This study analyzes narratives of welfare reform and faith-based poverty relief articulated by religious leaders in rural Mississippi congregations. These congregations are situated in and around Mississippi's Golden Triangle Region, a locale that includes a diverse group of small and mid-sized towns, as well as remote rural areas. As a state with entrenched social disadvantage, a thriving religious economy, and the nation's first faith-based welfare reform program, Mississippi is an ideal locale to study this important issue. We begin by discussing the charitable choice provision in welfare reform legislation. This legal provision bars discrimination against religious organizations as social service providers. We then briefly outline the poverty relief strategies utilized in a purposive sample of thirty Mississippi religious congregations that vary by denomination, racial composition, and size. Finally, we analyze pastors' appraisals of charitable choice, paying special attention to the various rationales they enlist to justify their evaluations of this policy initiative. We conclude by discussing our study's implications for charitable choice implementation in the rural South.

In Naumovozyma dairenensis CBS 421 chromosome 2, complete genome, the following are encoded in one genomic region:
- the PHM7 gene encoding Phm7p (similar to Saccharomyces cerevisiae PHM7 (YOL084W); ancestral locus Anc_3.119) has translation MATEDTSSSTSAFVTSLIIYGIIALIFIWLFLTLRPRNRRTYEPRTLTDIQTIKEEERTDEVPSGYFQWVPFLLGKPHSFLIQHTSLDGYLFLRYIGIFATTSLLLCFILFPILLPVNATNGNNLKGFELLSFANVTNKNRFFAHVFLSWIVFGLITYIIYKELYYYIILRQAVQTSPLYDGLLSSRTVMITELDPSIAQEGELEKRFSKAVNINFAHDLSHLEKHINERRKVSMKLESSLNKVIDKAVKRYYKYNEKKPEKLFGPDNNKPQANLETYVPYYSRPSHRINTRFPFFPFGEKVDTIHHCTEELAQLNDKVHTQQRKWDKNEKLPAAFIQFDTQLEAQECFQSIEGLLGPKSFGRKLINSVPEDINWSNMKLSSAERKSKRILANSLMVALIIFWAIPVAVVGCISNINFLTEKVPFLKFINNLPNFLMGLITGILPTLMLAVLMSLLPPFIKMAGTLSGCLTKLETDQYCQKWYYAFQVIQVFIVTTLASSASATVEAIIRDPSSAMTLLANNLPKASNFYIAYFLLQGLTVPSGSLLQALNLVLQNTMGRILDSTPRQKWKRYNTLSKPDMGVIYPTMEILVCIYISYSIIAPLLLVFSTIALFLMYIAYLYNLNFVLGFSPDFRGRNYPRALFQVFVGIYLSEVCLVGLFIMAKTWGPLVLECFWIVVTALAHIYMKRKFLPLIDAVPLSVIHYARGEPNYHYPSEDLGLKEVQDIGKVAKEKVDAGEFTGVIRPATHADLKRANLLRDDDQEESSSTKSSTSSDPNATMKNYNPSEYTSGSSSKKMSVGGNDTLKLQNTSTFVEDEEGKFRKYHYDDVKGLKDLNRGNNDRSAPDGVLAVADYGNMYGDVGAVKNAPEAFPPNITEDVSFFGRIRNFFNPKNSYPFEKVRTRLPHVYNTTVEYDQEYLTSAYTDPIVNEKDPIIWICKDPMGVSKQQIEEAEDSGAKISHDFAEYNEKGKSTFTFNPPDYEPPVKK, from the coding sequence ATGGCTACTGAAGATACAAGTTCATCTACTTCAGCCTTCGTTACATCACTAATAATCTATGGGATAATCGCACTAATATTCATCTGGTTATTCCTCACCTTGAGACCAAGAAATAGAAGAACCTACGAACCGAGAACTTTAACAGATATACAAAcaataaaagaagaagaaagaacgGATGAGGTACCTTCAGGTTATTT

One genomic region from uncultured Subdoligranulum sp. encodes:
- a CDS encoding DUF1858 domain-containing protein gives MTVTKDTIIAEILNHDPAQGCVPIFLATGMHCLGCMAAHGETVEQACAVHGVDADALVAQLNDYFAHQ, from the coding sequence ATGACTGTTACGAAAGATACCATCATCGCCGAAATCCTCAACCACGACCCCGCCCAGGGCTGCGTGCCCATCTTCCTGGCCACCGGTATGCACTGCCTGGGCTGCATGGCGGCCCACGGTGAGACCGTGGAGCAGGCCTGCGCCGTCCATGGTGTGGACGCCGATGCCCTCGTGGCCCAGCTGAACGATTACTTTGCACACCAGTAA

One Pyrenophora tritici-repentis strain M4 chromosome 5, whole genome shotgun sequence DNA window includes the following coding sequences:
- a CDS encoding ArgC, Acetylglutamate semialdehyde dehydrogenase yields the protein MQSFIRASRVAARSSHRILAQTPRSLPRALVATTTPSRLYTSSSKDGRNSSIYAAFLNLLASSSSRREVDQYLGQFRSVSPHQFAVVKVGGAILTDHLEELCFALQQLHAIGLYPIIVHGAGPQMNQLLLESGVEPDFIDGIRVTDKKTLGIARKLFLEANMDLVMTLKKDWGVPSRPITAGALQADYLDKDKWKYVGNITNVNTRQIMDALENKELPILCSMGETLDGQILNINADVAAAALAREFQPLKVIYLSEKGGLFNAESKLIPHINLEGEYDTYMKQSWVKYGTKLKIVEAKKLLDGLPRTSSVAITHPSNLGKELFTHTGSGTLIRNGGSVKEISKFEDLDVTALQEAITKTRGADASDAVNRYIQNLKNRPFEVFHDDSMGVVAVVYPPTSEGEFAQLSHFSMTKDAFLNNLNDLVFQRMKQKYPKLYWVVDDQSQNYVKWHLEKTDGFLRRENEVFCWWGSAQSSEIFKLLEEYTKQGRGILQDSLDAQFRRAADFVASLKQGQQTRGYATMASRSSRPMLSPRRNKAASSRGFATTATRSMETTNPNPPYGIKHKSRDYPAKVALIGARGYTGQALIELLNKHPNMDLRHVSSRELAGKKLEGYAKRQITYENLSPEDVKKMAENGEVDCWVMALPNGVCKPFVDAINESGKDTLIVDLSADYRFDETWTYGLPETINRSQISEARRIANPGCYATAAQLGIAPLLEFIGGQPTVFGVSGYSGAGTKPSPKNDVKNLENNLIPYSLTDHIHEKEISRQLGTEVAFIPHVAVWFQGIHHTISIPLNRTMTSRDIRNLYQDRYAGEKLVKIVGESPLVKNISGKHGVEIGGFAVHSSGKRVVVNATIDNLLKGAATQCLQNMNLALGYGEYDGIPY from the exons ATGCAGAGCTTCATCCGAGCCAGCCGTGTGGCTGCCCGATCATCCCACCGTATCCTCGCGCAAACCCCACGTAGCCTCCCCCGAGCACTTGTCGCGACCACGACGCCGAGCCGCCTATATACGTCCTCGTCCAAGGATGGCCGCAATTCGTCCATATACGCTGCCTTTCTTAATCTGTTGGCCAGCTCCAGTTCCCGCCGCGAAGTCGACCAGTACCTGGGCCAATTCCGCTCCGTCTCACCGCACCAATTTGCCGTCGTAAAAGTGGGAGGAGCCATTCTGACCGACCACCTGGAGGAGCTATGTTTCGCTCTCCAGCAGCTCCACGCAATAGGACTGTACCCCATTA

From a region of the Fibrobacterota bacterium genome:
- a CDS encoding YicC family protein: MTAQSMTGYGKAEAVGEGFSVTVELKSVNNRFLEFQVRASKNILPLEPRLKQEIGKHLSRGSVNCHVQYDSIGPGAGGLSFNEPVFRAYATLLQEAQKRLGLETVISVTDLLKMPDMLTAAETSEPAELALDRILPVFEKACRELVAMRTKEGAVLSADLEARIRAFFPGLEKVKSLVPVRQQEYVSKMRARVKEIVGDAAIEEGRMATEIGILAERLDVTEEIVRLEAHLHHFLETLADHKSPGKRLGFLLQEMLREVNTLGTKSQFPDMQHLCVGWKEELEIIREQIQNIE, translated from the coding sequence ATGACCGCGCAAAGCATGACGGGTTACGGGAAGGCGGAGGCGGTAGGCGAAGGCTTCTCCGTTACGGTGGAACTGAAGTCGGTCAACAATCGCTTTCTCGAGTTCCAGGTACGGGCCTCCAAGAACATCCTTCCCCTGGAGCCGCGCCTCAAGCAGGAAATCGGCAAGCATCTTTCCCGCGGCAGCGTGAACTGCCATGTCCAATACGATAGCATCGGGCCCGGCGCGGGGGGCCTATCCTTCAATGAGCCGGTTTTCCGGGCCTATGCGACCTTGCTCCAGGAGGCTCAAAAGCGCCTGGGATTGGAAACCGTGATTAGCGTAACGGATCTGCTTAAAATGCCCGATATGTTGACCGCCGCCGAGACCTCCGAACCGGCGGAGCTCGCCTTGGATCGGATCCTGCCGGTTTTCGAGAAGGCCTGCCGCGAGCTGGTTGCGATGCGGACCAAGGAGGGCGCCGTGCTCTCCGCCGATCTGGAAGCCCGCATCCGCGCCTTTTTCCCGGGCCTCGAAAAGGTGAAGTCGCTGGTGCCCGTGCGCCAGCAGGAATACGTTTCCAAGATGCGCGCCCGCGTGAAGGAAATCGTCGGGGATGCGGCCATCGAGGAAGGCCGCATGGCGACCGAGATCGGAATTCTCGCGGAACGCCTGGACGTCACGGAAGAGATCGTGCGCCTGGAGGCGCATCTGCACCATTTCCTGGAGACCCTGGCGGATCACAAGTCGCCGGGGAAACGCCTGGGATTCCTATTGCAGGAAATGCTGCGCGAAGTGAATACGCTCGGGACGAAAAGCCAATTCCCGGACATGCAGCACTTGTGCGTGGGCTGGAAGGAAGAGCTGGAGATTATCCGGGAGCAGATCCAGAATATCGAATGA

Publication Date